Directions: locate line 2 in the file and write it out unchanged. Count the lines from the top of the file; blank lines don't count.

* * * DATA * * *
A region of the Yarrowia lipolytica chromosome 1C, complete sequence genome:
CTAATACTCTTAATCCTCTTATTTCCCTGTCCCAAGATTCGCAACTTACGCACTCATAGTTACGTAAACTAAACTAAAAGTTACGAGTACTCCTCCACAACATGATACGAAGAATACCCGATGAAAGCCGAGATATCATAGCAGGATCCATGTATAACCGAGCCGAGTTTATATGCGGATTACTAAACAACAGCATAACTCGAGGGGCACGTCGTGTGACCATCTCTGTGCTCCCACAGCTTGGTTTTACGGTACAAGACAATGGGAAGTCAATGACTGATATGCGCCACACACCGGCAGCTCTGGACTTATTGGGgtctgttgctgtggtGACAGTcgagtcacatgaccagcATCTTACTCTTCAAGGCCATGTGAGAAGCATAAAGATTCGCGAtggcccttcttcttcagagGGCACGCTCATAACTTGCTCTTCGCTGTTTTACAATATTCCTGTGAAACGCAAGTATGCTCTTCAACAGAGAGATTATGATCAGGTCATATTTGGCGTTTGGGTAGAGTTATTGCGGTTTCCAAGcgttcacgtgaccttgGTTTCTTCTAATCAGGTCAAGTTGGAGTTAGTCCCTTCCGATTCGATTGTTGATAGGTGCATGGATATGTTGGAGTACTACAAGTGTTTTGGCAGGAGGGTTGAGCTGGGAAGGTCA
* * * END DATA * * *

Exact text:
CTAATACTCTTAATCCTCTTATTTCCCTGTCCCAAGATTCGCAACTTACGCACTCATAGTTACGTAAACTAAACTAAAAGTTACGAGTACTCCTCCACAACATGATACGAAGAATACCCGATGAAAGCCGAGATATCATAGCAGGATCCATGTATAACCGAGCCGAGTTTATATGCGGATTACTAAACAACAGCATAACTCGAGGGGCACGTCGTGTGACCATCTCTGTGCTCCCACAGCTTGGTTTTACGGTACAAGACAATGGGAAGTCAATGACTGATATGCGCCACACACCGGCAGCTCTGGACTTATTGGGgtctgttgctgtggtGACAGTcgagtcacatgaccagcATCTTACTCTTCAAGGCCATGTGAGAAGCATAAAGATTCGCGAtggcccttcttcttcagagGGCACGCTCATAACTTGCTCTTCGCTGTTTTACAATATTCCTGTGAAACGCAAGTATGCTCTTCAACAGAGAGATTATGATCAGGTCATATTTGGCGTTTGGGTAGAGTTATTGCGGTTTCCAAGcgttcacgtgaccttgGTTTCTTCTAATCAGGTCAAGTTGGAGTTAGTCCCTTCCGATTCGATTGTTGATAGGTGCATGGATATGTTGGAGTACTACAAGTGTTTTGGCAGGAGGGTTGAGCTGGGAAGGTCA